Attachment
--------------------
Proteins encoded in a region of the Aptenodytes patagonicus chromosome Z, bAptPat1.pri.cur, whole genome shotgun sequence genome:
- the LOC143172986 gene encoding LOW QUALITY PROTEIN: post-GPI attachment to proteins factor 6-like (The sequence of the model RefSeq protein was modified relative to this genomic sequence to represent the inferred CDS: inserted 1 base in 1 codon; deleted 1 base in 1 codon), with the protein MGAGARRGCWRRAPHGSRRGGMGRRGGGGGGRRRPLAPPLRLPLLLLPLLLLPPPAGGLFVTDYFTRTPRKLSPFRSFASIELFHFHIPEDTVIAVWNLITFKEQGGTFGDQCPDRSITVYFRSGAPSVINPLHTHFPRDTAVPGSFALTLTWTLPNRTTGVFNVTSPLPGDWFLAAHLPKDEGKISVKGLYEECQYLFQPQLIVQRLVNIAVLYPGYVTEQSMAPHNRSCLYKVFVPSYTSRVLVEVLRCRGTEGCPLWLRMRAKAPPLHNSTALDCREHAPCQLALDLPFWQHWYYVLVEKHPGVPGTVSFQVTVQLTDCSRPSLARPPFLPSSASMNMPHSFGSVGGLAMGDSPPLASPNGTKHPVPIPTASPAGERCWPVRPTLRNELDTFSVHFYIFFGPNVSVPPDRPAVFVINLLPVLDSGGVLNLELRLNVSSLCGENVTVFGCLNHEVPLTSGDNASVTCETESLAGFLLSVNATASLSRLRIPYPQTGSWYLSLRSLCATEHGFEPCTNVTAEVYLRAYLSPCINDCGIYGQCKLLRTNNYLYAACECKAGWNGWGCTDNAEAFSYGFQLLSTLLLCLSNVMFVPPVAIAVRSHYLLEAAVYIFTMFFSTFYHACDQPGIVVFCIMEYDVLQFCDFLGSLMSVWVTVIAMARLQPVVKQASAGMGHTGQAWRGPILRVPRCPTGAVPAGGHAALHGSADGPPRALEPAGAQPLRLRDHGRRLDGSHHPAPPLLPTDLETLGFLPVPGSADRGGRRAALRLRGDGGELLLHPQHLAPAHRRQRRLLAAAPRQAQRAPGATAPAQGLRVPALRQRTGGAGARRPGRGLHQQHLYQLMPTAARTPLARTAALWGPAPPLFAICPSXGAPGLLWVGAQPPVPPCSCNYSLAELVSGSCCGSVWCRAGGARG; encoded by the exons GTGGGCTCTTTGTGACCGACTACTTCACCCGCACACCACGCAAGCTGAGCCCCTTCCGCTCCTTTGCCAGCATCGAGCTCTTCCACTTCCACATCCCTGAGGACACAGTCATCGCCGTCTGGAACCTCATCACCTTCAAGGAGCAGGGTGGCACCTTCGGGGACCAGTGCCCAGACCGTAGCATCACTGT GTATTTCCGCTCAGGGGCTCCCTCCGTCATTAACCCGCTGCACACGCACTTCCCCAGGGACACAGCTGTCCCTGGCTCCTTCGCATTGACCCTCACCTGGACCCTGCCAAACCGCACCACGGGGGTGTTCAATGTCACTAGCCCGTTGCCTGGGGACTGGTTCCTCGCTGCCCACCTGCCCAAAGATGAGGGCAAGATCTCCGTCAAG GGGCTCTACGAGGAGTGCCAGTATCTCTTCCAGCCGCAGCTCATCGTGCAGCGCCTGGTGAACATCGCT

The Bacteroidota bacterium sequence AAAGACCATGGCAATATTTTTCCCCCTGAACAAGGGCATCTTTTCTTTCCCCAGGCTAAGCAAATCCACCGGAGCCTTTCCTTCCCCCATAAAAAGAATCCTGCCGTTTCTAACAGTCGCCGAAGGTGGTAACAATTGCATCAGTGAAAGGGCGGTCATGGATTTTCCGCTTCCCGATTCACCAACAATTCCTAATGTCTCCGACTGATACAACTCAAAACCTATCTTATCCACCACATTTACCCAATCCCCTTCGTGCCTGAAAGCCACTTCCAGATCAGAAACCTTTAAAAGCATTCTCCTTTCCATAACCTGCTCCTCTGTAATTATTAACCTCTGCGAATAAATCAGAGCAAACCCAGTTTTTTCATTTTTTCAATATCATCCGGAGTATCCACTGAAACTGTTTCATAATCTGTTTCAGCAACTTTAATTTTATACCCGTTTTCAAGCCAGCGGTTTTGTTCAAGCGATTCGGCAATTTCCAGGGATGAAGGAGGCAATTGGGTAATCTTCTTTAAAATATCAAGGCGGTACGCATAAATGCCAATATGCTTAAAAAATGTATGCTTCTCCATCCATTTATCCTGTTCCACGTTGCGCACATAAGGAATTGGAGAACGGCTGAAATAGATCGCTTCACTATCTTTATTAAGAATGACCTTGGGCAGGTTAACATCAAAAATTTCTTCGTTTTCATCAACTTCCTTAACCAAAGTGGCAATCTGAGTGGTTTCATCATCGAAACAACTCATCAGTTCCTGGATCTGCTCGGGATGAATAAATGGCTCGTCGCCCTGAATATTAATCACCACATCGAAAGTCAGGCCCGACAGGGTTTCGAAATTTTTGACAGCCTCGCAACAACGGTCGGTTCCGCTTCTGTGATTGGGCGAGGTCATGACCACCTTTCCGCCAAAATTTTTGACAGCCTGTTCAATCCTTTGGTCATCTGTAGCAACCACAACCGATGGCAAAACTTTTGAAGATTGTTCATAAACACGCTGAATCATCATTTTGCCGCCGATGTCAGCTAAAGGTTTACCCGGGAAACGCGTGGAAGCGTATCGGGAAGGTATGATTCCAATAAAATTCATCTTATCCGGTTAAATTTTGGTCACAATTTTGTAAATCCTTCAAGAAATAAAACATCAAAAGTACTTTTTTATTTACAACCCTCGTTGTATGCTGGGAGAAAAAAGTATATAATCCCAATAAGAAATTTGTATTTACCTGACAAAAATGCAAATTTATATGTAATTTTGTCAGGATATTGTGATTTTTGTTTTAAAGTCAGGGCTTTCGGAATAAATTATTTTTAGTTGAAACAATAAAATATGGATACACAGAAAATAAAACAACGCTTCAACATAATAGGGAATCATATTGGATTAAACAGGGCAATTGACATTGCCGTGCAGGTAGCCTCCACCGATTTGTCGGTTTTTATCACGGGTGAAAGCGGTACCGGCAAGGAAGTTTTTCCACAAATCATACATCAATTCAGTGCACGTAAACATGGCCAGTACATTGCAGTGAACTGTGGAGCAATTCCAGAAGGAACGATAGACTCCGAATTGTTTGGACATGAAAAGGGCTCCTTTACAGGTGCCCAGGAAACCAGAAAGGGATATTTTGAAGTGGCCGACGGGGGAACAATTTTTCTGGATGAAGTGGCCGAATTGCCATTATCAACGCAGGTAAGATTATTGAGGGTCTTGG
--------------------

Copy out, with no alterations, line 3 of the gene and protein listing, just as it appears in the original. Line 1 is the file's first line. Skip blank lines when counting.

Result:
The Bacteroidota bacterium sequence AAAGACCATGGCAATATTTTTCCCCCTGAACAAGGGCATCTTTTCTTTCCCCAGGCTAAGCAAATCCACCGGAGCCTTTCCTTCCCCCATAAAAAGAATCCTGCCGTTTCTAACAGTCGCCGAAGGTGGTAACAATTGCATCAGTGAAAGGGCGGTCATGGATTTTCCGCTTCCCGATTCACCAACAATTCCTAATGTCTCCGACTGATACAACTCAAAACCTATCTTATCCACCACATTTACCCAATCCCCTTCGTGCCTGAAAGCCACTTCCAGATCAGAAACCTTTAAAAGCATTCTCCTTTCCATAACCTGCTCCTCTGTAATTATTAACCTCTGCGAATAAATCAGAGCAAACCCAGTTTTTTCATTTTTTCAATATCATCCGGAGTATCCACTGAAACTGTTTCATAATCTGTTTCAGCAACTTTAATTTTATACCCGTTTTCAAGCCAGCGGTTTTGTTCAAGCGATTCGGCAATTTCCAGGGATGAAGGAGGCAATTGGGTAATCTTCTTTAAAATATCAAGGCGGTACGCATAAATGCCAATATGCTTAAAAAATGTATGCTTCTCCATCCATTTATCCTGTTCCACGTTGCGCACATAAGGAATTGGAGAACGGCTGAAATAGATCGCTTCACTATCTTTATTAAGAATGACCTTGGGCAGGTTAACATCAAAAATTTCTTCGTTTTCATCAACTTCCTTAACCAAAGTGGCAATCTGAGTGGTTTCATCATCGAAACAACTCATCAGTTCCTGGATCTGCTCGGGATGAATAAATGGCTCGTCGCCCTGAATATTAATCACCACATCGAAAGTCAGGCCCGACAGGGTTTCGAAATTTTTGACAGCCTCGCAACAACGGTCGGTTCCGCTTCTGTGATTGGGCGAGGTCATGACCACCTTTCCGCCAAAATTTTTGACAGCCTGTTCAATCCTTTGGTCATCTGTAGCAACCACAACCGATGGCAAAACTTTTGAAGATTGTTCATAAACACGCTGAATCATCATTTTGCCGCCGATGTCAGCTAAAGGTTTACCCGGGAAACGCGTGGAAGCGTATCGGGAAGGTATGATTCCAATAAAATTCATCTTATCCGGTTAAATTTTGGTCACAATTTTGTAAATCCTTCAAGAAATAAAACATCAAAAGTACTTTTTTATTTACAACCCTCGTTGTATGCTGGGAGAAAAAAGTATATAATCCCAATAAGAAATTTGTATTTACCTGACAAAAATGCAAATTTATATGTAATTTTGTCAGGATATTGTGATTTTTGTTTTAAAGTCAGGGCTTTCGGAATAAATTATTTTTAGTTGAAACAATAAAATATGGATACACAGAAAATAAAACAACGCTTCAACATAATAGGGAATCATATTGGATTAAACAGGGCAATTGACATTGCCGTGCAGGTAGCCTCCACCGATTTGTCGGTTTTTATCACGGGTGAAAGCGGTACCGGCAAGGAAGTTTTTCCACAAATCATACATCAATTCAGTGCACGTAAACATGGCCAGTACATTGCAGTGAACTGTGGAGCAATTCCAGAAGGAACGATAGACTCCGAATTGTTTGGACATGAAAAGGGCTCCTTTACAGGTGCCCAGGAAACCAGAAAGGGATATTTTGAAGTGGCCGACGGGGGAACAATTTTTCTGGATGAAGTGGCCGAATTGCCATTATCAACGCAGGTAAGATTATTGAGGGTCTTGG